Your skin - hands skin colors

Pigmentation plays a crucial role in determining our skin, hair, and eye color.

Learn about the factors that contribute to the development of dark spots and gain insights into their causes. The color of your skin is influenced by your phototype and sun exposure. Areas exposed to the sun tend to be darker due to the production of melanin, the natural pigment responsible for skin color and protection against UV rays.

The skin has a natural colour independently of sun exposure: this is its pigmentation.

This colour depends on skin cells called melanocytes, which are unique in that they produce pigments known as melanin. This melanin found in the skin offers natural protection against the ultraviolet (UV) rays emitted by the sun.

How Does Pigmentation Work?

Pigmentation is primarily governed by melanocytes, specialized cells found in the skin, hair follicles, and eyes. These melanocytes produce a pigment called melanin, which is responsible for the coloration of these tissues. There are two types of melanin:

1. Eumelanin commonly referred to as "true melanin," eumelanin is characterized by its black or dark brown color. It serves as a natural protection against harmful UV rays.

2. Phaeomelanin also known as "red" melanin, phaeomelanin is prevalent in individuals with fair skin or red hair. Unlike eumelanin, it does not provide UV protection. In fact, the synthesis of phaeomelanin can generate free radicals that can potentially damage the skin.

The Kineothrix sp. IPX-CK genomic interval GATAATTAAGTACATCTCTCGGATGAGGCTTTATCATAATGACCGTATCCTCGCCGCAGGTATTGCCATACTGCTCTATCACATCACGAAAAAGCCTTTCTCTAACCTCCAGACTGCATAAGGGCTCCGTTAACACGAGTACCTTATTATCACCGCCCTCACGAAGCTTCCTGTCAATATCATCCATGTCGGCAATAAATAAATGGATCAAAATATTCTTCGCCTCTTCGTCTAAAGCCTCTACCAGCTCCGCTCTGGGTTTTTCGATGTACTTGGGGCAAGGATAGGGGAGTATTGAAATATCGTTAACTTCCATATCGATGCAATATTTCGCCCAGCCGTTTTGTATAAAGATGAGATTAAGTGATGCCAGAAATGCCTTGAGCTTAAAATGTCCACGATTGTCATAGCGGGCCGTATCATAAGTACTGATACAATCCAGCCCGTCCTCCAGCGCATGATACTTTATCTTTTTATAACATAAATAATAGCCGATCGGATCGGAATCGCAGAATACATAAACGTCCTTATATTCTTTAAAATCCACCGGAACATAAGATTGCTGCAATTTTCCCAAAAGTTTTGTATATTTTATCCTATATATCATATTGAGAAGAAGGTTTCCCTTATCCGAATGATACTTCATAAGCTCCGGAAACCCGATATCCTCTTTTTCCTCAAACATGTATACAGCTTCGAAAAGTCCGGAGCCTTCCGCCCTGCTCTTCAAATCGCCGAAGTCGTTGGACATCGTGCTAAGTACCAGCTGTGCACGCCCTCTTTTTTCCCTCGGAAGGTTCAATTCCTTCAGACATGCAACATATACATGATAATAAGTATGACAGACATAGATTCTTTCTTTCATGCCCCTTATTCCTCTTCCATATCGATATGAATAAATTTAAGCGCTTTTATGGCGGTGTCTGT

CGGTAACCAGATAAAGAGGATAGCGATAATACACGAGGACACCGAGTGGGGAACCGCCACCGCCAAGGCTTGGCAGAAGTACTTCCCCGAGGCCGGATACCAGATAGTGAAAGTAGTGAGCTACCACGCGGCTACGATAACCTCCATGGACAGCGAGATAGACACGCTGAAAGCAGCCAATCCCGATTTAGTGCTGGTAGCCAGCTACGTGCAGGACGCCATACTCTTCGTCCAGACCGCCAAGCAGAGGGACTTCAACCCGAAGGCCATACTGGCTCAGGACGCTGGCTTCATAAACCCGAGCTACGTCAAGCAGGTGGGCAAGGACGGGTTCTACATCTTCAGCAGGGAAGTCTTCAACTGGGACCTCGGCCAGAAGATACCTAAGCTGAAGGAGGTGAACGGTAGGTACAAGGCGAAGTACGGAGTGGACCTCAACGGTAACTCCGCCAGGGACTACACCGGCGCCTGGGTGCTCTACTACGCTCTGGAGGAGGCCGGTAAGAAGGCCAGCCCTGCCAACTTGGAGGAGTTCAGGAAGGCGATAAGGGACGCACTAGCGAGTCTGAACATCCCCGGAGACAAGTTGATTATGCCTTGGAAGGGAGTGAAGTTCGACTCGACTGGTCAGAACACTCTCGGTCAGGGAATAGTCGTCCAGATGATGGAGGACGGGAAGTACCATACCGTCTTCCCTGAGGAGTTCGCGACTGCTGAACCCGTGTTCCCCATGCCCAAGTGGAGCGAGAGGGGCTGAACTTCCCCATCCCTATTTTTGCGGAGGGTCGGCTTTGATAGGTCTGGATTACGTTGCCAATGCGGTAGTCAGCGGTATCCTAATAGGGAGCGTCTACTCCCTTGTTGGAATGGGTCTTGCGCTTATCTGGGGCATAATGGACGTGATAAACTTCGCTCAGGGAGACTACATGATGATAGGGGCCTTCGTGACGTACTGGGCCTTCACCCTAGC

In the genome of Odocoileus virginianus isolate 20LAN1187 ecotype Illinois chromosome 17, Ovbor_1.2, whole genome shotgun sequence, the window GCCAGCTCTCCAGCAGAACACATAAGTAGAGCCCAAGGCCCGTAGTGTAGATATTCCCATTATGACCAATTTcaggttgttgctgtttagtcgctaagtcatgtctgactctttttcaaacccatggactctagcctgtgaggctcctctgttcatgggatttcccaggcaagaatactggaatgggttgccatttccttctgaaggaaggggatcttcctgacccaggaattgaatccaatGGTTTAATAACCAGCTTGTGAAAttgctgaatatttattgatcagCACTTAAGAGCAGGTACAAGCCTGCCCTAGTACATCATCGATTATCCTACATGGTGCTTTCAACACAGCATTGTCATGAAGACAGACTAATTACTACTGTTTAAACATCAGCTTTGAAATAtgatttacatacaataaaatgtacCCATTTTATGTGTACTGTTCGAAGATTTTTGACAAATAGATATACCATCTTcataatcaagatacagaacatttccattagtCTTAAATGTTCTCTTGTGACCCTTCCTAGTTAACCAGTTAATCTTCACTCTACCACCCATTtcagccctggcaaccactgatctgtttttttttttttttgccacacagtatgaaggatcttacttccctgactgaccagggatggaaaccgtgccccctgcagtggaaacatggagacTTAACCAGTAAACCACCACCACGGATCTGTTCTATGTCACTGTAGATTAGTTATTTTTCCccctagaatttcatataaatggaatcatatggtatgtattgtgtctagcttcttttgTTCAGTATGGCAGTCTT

Each person possesses varying proportions of these two types of melanin. The quantity present determines an individual's inherent skin tone and their ability to tan when exposed to sunlight.

Woman checking her skin in a mirror

While hyperpigmentation can occur due to various reasons, several key factors influence its development. Understanding the factors that contribute to hyperpigmentation is crucial in effectively managing and treating this condition.

  • Sun exposure and aging can be cause dark spots, also known as hyperpigmentation. UV rays penetrate the skin and stimulate melanocytes, which are responsible for producing melanin. Sometimes, melanocytes become disrupted and produce excessive melanin, leading to dark spots that are unevenly distributed on the skin.
  • Long-term sun exposure results in the overproduction of melanin, causing the formation of dark spots or lentigos. People who work outdoors are more prone to developing these spots at an earlier age. Additionally, the risk of hyperpigmentation increases with age and typically affects areas exposed to the sun, such as the face, neck, and hands. This condition is known as solar lentigo or senile lentigo and can affect all skin types.
  • Hormonal changes during pregnancy or while using oral contraceptives can also trigger hyperpigmentation. In brown-haired women, hormonal fluctuations can lead to the appearance of melasma, commonly referred to as a "pregnancy mask." Melasma tends to darken under ultraviolet radiation and may fade after hormones return to normal, although residual pigmentation can persist for months or even years.